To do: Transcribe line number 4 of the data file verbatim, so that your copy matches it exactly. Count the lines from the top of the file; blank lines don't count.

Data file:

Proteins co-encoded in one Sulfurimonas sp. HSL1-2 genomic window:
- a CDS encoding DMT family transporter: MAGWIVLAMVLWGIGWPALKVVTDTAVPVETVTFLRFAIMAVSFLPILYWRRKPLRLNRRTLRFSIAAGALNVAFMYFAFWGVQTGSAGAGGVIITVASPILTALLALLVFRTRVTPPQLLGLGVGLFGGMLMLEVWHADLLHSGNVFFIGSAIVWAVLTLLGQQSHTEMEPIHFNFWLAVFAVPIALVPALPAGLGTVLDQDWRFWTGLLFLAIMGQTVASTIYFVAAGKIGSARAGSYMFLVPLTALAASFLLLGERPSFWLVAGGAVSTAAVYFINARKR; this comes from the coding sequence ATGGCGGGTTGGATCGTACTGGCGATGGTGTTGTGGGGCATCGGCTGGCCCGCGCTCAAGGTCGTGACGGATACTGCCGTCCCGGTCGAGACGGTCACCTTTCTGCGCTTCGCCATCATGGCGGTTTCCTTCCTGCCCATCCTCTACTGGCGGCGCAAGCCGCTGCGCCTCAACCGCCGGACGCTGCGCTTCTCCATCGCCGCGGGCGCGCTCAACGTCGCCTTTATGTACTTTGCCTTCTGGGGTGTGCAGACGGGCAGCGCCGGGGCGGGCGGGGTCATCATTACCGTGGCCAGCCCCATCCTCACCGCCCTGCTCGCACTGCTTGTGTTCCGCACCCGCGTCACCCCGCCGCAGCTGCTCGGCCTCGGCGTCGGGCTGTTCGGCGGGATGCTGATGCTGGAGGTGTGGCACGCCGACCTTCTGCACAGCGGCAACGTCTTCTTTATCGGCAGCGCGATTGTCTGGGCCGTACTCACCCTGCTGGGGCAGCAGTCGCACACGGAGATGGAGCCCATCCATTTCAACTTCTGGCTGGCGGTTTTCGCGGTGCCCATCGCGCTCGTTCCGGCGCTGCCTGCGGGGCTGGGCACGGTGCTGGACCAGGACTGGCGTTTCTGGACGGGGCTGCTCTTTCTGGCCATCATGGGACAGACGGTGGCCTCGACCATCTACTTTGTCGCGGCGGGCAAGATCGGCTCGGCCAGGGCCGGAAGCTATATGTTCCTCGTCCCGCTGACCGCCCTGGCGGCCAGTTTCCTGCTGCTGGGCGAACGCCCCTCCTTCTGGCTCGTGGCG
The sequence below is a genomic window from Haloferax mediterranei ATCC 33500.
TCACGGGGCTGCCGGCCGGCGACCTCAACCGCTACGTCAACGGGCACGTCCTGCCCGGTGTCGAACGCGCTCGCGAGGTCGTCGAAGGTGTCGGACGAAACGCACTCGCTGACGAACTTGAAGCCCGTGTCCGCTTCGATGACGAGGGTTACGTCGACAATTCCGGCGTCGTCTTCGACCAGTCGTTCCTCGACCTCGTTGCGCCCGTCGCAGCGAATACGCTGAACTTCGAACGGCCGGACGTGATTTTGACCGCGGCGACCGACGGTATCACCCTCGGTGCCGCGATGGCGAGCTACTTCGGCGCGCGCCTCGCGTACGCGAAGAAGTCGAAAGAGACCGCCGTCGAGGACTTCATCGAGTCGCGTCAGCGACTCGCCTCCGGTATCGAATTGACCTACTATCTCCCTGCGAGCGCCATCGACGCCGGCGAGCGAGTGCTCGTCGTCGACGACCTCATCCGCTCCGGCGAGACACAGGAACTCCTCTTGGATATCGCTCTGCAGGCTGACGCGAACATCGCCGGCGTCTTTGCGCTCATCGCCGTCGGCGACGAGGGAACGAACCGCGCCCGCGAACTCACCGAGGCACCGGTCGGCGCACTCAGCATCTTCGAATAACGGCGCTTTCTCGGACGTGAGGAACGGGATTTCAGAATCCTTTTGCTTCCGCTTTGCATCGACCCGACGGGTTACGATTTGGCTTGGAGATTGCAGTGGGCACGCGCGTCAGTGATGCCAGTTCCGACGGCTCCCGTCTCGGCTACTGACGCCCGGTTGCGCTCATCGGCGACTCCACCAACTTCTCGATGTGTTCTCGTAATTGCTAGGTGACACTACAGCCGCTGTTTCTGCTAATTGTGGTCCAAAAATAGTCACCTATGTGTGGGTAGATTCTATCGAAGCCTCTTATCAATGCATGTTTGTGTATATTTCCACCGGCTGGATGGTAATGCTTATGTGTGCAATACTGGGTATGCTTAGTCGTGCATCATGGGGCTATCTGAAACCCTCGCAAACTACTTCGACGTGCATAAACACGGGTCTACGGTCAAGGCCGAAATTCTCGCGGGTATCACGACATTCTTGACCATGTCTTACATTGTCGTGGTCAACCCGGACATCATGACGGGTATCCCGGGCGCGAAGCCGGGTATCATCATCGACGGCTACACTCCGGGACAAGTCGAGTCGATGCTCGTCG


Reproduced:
TCACGGGGCTGCCGGCCGGCGACCTCAACCGCTACGTCAACGGGCACGTCCTGCCCGGTGTCGAACGCGCTCGCGAGGTCGTCGAAGGTGTCGGACGAAACGCACTCGCTGACGAACTTGAAGCCCGTGTCCGCTTCGATGACGAGGGTTACGTCGACAATTCCGGCGTCGTCTTCGACCAGTCGTTCCTCGACCTCGTTGCGCCCGTCGCAGCGAATACGCTGAACTTCGAACGGCCGGACGTGATTTTGACCGCGGCGACCGACGGTATCACCCTCGGTGCCGCGATGGCGAGCTACTTCGGCGCGCGCCTCGCGTACGCGAAGAAGTCGAAAGAGACCGCCGTCGAGGACTTCATCGAGTCGCGTCAGCGACTCGCCTCCGGTATCGAATTGACCTACTATCTCCCTGCGAGCGCCATCGACGCCGGCGAGCGAGTGCTCGTCGTCGACGACCTCATCCGCTCCGGCGAGACACAGGAACTCCTCTTGGATATCGCTCTGCAGGCTGACGCGAACATCGCCGGCGTCTTTGCGCTCATCGCCGTCGGCGACGAGGGAACGAACCGCGCCCGCGAACTCACCGAGGCACCGGTCGGCGCACTCAGCATCTTCGAATAACGGCGCTTTCTCGGACGTGAGGAACGGGATTTCAGAATCCTTTTGCTTCCGCTTTGCATCGACCCGACGGGTTACGATTTGGCTTGGAGATTGCAGTGGGCACGCGCGTCAGTGATGCCAGTTCCGACGGCTCCCGTCTCGGCTACTGACGCCCGGTTGCGCTCATCGGCGACTCCACCAACTTCTCGATGTGTTCTCGTAATTGCTAGGTGACACTACAGCCGCTGTTTCTGCTAATTGTGGTCCAAAAATAGTCACCTATGTGTGGGTAGATTCTATCGAAGCCTCTTATCAATGCATGTTTGTGTATATTTCCACCGGCTGGATGGTAATGCTTATGTGTGCAATACTGGGTATGCTTAGTCGTGCATCATGGGGCTATCTGAAACCCTCGCAAACTACTTCGACGTGCATAAACACGGGTCTACGGTCAAGGCCGAAATTCTCGCGGGTATCACGACATTCTTGACCATGTCTTACATTGTCGTGGTCAACCCGGACATCATGACGGGTATCCCGGGCGCGAAGCCGGGTATCATCATCGACGGCTACACTCCGGGACAAGTCGAGTCGATGCTCGTCG